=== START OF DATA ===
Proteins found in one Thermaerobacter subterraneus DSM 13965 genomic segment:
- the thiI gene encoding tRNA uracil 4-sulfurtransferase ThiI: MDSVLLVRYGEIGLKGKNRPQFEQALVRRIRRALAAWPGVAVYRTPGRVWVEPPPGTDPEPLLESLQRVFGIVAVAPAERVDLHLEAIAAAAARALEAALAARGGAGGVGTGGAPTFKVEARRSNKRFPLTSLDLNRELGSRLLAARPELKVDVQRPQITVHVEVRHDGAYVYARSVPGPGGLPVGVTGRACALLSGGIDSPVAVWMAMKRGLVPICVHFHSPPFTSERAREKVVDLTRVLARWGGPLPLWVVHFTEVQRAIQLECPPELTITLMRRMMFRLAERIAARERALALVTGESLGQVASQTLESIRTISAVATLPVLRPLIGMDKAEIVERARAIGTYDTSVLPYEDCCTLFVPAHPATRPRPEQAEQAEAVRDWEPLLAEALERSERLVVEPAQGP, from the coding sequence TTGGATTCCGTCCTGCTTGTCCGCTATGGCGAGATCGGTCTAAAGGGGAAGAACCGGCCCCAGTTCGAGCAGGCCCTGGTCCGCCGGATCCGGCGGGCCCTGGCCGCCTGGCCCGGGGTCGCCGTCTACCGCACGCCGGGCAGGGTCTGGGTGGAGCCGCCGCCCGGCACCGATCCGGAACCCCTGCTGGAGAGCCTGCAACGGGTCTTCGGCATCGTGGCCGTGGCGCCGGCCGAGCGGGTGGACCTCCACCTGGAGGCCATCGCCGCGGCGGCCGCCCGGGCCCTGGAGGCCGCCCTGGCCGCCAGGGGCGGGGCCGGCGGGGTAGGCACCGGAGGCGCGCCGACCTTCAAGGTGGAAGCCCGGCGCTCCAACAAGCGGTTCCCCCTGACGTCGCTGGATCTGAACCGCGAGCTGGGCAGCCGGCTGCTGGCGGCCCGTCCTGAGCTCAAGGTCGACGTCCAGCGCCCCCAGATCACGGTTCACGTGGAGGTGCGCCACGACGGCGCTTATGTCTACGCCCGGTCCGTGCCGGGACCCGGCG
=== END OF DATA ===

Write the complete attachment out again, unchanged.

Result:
Proteins found in one Thermaerobacter subterraneus DSM 13965 genomic segment:
- the thiI gene encoding tRNA uracil 4-sulfurtransferase ThiI: MDSVLLVRYGEIGLKGKNRPQFEQALVRRIRRALAAWPGVAVYRTPGRVWVEPPPGTDPEPLLESLQRVFGIVAVAPAERVDLHLEAIAAAAARALEAALAARGGAGGVGTGGAPTFKVEARRSNKRFPLTSLDLNRELGSRLLAARPELKVDVQRPQITVHVEVRHDGAYVYARSVPGPGGLPVGVTGRACALLSGGIDSPVAVWMAMKRGLVPICVHFHSPPFTSERAREKVVDLTRVLARWGGPLPLWVVHFTEVQRAIQLECPPELTITLMRRMMFRLAERIAARERALALVTGESLGQVASQTLESIRTISAVATLPVLRPLIGMDKAEIVERARAIGTYDTSVLPYEDCCTLFVPAHPATRPRPEQAEQAEAVRDWEPLLAEALERSERLVVEPAQGP, from the coding sequence TTGGATTCCGTCCTGCTTGTCCGCTATGGCGAGATCGGTCTAAAGGGGAAGAACCGGCCCCAGTTCGAGCAGGCCCTGGTCCGCCGGATCCGGCGGGCCCTGGCCGCCTGGCCCGGGGTCGCCGTCTACCGCACGCCGGGCAGGGTCTGGGTGGAGCCGCCGCCCGGCACCGATCCGGAACCCCTGCTGGAGAGCCTGCAACGGGTCTTCGGCATCGTGGCCGTGGCGCCGGCCGAGCGGGTGGACCTCCACCTGGAGGCCATCGCCGCGGCGGCCGCCCGGGCCCTGGAGGCCGCCCTGGCCGCCAGGGGCGGGGCCGGCGGGGTAGGCACCGGAGGCGCGCCGACCTTCAAGGTGGAAGCCCGGCGCTCCAACAAGCGGTTCCCCCTGACGTCGCTGGATCTGAACCGCGAGCTGGGCAGCCGGCTGCTGGCGGCCCGTCCTGAGCTCAAGGTCGACGTCCAGCGCCCCCAGATCACGGTTCACGTGGAGGTGCGCCACGACGGCGCTTATGTCTACGCCCGGTCCGTGCCGGGACCCGGCG